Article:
RIO DE JANEIRO — Cameroon's football federation, Fecafoot, said it will investigate allegations of match-fixing by its team at the World Cup and the possible existence of seven corrupt players on the squad, raising fears that match manipulation has infected football's biggest event.
Fecafoot said in a statement late Monday that it had instructed its own ethics committee to open an investigation into accusations by convicted fixer Wilson Raj Perumal that there were "seven bad apples" on the West African team at the World Cup.
Fecafoot said it had not been contacted by FIFA when it announced its investigation.
"Yes I have been told about this but let them do their work on this investigation," FIFA President Sepp Blatter told reporters Tuesday in Brazil.
The world body should normally take the lead in investigating allegations of fixing in World Cup matches.
Cameroon was eliminated after losing all three of its group-stage matches at the World Cup: 1-0 to Mexico, 4-0 to Croatia and 4-1 to host Brazil.
Germany's Der Spiegel alleged that in a chat with the magazine hours ahead of the match Perumal — who is linked to previous fixing in African football — correctly predicted the score of the Croatia game and that Cameroon would have a player sent off in the first half.
"Recent allegations of fraud around Cameroon's three 2014 FIFA World Cup preliminary games, especially Cameroon vs. Croatia, as well as the 'existence of seven bad apples (in our national team)' do not reflect the values and principles promoted by our administration in line with the FIFA Code of Conduct and the ethics of our nation," Fecafoot said in the statement, which was signed by interim president Joseph Owona.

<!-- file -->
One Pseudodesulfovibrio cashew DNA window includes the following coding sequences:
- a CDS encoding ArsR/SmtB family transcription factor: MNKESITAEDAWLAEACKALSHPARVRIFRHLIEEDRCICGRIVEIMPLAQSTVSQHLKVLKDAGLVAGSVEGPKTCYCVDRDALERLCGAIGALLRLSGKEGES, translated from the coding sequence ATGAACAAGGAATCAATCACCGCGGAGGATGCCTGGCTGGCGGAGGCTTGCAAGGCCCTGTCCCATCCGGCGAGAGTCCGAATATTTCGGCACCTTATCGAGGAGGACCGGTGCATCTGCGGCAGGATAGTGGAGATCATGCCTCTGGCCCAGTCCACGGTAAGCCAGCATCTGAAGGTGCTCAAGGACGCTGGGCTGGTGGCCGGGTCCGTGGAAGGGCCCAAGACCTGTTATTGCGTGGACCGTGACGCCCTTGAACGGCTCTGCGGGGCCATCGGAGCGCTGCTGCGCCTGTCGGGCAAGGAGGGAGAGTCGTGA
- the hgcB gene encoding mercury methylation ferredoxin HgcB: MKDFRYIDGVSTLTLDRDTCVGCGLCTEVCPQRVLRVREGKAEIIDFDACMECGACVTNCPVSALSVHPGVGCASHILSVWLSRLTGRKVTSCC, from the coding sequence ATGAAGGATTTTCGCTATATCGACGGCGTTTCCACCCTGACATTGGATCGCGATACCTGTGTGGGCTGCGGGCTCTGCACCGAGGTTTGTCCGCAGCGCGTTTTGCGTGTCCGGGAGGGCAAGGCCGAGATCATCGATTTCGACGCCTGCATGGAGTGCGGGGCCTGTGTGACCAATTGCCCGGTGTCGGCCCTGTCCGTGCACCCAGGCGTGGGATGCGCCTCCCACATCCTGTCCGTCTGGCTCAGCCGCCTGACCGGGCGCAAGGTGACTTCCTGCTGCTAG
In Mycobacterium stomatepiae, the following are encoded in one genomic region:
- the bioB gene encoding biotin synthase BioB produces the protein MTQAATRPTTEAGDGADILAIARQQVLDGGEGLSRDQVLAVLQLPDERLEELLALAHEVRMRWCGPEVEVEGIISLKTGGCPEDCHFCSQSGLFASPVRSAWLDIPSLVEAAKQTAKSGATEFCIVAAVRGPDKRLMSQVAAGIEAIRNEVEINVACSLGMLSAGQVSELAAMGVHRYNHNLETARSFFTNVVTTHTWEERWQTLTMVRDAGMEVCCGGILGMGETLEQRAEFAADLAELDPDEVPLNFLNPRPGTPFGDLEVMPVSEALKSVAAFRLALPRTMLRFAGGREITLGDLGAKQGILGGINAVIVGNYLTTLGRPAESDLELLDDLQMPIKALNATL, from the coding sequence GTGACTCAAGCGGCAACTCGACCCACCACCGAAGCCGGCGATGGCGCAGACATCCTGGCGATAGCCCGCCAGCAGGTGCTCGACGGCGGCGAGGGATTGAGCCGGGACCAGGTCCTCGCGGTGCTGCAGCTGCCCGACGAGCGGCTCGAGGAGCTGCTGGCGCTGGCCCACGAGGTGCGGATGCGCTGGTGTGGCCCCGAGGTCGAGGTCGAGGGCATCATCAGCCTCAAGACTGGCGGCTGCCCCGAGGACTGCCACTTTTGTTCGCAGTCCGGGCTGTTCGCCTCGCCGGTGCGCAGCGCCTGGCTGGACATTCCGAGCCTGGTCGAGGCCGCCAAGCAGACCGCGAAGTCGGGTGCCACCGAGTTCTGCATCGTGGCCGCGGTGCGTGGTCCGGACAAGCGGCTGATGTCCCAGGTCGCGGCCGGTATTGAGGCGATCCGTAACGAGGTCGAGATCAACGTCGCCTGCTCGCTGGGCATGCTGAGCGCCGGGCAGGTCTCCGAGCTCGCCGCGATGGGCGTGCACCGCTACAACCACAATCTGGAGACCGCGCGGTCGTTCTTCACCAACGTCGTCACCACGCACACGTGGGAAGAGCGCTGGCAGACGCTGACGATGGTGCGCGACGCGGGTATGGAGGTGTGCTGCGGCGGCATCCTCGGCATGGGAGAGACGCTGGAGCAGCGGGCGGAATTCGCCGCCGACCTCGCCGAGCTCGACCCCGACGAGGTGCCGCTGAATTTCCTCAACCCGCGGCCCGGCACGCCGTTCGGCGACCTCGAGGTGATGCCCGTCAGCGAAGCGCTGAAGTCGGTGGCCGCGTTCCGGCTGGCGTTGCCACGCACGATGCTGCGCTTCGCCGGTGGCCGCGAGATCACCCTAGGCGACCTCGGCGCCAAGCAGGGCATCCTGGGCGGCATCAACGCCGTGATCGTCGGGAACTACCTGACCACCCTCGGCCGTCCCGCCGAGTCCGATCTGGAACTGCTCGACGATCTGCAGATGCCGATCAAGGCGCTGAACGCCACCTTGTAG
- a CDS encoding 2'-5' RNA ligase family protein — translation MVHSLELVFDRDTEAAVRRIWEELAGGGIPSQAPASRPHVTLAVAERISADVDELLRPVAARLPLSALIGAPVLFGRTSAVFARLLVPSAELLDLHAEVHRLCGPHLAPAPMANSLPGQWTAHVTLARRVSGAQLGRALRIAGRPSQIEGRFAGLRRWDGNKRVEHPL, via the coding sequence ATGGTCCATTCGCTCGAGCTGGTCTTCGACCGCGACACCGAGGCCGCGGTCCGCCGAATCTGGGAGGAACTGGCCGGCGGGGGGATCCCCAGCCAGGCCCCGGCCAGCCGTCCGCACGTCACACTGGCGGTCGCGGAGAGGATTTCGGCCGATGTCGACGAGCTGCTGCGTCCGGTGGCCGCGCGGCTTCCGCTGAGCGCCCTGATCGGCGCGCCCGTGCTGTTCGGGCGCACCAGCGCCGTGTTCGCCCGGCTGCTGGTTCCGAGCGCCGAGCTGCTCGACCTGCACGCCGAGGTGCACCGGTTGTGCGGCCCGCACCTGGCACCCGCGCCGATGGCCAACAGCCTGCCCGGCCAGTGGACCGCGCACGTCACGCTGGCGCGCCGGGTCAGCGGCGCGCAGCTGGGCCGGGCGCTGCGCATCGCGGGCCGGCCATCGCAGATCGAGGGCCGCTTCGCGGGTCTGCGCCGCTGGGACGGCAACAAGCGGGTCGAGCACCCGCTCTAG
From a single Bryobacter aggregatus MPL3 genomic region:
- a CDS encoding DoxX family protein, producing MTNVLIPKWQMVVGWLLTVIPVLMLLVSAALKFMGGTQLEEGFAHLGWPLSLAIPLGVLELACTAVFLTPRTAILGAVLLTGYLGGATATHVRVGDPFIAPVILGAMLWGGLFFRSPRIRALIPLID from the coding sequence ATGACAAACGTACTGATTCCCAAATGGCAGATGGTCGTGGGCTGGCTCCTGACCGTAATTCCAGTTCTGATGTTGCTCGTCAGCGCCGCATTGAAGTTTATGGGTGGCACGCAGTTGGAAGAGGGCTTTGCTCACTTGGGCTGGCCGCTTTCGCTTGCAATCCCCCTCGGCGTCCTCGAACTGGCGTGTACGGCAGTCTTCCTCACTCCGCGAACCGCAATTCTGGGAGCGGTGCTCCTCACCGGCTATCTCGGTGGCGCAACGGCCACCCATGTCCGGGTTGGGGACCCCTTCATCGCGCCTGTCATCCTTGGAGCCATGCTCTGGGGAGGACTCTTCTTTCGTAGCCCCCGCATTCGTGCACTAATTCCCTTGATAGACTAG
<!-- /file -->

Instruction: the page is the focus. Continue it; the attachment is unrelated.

"We wish to inform the general public that, though not contacted by FIFA in regards to this affair, our administration has already instructed its ethics committee to further investigate these accusations."
On Tuesday, FIFA spokeswoman Delia Fischer said the governing body would not comment on details "so as to not compromise any possible investigations."
Perumal allegedly predicted the outcome of Cameroon-Croatia in a Facebook conversation with Der Spiegel before the Group A game in Manaus on June 18. The magazine said Perumal, a Singaporean with ties to Asian and Eastern European gambling syndicates, accurately predicted the 4-0 scoreline and that Cameroon would have a player sent off in the first half.
Cameroon midfielder Alex Song, who plays for Barcelona, was sent off before halftime for needlessly elbowing Croatia striker Mario Mandzukic in the back.
Perumal did not give a source for his allegations. In the chat, he also referred to there being "seven bad apples" on the Cameroon team, Der Spiegel said.
That game was the low point of a disastrous World Cup for Cameroon, which conceded nine goals and scored just one in its three games. Cameroon's embarrassing campaign also involved its players threatening to strike before the tournament over bonus payments and an on-field fight between teammates in that Croatia game. In the final minutes of the match, an argument between defender Benoit Assou-Ekotto and midfielder Benjamin Moukandjo ended with Assou-Ekotto head-butting Moukandjo.
Fecafoot had already launched a disciplinary investigation into the behavior of its players in the Croatia game.
"We are strongly committed to employ all means necessary to resolve this disruptive matter," the federation said of the match-fixing allegations.
Perumal was jailed in Finland for match-fixing and is currently in Hungary, where he testified last week in a match-fixing trial.
He is also believed to be behind fixed games involving South Africa's national team in the buildup to the last World Cup, when corrupt referees are thought to have manipulated games.
Ciaran Fahey in Berlin and Graham Dunbar in Rio de Janeiro contributed to this report.
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